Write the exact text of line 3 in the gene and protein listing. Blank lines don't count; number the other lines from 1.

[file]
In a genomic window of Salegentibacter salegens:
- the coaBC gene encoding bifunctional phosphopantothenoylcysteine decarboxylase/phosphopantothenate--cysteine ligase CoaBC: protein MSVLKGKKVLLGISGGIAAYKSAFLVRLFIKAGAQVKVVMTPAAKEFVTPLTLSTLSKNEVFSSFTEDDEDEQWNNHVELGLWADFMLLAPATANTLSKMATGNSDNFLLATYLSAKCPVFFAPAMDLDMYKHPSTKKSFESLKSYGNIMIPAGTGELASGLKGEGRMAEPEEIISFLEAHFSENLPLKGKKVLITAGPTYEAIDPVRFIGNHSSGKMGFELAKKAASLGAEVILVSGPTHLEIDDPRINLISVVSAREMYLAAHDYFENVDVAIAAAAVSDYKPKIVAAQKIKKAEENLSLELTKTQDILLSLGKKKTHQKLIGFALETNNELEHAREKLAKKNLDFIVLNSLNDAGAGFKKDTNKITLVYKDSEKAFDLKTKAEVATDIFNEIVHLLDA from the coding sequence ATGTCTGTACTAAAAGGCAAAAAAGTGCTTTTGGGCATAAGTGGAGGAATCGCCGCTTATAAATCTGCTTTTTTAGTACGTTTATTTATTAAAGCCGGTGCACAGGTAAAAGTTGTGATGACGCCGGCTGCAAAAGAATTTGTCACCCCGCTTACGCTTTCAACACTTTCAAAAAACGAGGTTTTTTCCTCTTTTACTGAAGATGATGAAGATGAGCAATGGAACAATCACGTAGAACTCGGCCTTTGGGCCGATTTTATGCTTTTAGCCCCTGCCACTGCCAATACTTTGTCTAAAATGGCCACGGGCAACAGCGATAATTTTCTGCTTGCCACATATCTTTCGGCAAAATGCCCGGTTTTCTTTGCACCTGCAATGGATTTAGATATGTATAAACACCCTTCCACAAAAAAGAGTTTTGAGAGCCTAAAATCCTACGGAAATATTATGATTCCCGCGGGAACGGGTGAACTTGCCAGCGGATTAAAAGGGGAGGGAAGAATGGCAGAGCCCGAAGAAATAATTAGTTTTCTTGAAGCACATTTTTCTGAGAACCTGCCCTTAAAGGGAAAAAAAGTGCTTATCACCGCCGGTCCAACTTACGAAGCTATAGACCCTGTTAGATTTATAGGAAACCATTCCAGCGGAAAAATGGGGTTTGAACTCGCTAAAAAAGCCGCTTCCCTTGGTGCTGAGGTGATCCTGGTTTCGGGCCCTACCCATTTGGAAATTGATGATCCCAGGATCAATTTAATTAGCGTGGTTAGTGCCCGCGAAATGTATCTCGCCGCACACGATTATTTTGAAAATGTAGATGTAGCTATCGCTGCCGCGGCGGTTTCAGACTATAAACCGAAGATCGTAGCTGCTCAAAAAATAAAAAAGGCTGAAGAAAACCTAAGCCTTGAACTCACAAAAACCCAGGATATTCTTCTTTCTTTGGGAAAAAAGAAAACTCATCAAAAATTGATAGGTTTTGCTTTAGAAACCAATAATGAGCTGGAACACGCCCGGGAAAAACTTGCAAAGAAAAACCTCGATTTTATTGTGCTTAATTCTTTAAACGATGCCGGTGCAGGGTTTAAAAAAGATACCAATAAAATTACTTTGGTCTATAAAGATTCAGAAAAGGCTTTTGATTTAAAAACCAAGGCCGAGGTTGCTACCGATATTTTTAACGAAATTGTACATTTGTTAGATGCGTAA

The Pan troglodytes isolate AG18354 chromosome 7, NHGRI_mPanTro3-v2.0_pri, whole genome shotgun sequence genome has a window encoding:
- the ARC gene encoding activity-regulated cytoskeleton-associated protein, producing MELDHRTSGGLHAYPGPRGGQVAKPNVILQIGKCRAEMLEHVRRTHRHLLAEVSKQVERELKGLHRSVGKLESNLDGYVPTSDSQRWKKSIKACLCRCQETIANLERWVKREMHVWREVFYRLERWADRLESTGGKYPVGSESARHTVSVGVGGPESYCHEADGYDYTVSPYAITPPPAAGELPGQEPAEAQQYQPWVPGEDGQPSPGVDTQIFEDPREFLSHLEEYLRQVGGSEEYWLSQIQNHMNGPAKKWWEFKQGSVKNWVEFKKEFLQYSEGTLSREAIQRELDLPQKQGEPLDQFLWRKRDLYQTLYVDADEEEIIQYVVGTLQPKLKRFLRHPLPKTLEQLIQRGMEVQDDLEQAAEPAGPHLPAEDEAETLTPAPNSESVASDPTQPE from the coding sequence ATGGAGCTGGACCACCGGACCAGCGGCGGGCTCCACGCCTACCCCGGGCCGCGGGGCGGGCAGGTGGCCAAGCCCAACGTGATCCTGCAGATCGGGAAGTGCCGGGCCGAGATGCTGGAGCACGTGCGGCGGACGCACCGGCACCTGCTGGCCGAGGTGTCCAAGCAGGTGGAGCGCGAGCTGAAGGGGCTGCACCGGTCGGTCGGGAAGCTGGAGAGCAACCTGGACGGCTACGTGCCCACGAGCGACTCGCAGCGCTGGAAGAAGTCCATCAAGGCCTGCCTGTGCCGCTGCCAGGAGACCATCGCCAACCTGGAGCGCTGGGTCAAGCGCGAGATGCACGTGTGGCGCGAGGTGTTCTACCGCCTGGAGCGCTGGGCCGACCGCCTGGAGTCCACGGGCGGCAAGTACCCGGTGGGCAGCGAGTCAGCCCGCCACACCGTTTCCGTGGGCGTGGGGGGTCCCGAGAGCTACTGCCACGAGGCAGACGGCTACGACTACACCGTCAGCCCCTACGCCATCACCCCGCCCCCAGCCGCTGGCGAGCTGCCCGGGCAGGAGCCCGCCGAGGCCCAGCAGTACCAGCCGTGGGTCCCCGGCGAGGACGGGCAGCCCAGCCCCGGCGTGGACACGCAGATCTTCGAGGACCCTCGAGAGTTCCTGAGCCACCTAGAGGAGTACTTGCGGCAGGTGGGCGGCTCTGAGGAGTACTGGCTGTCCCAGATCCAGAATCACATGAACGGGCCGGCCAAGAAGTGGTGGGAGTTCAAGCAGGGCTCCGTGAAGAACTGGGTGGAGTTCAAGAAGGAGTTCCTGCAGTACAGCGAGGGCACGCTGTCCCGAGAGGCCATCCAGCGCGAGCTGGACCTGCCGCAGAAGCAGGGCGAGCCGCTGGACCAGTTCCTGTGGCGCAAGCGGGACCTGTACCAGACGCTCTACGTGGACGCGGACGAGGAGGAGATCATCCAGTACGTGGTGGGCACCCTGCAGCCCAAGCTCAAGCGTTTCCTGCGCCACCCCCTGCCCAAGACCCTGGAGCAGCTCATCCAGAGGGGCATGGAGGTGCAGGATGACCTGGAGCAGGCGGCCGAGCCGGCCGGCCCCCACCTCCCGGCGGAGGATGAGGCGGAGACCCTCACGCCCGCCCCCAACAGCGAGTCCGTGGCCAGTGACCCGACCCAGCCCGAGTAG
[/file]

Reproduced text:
The Pan troglodytes isolate AG18354 chromosome 7, NHGRI_mPanTro3-v2.0_pri, whole genome shotgun sequence genome has a window encoding: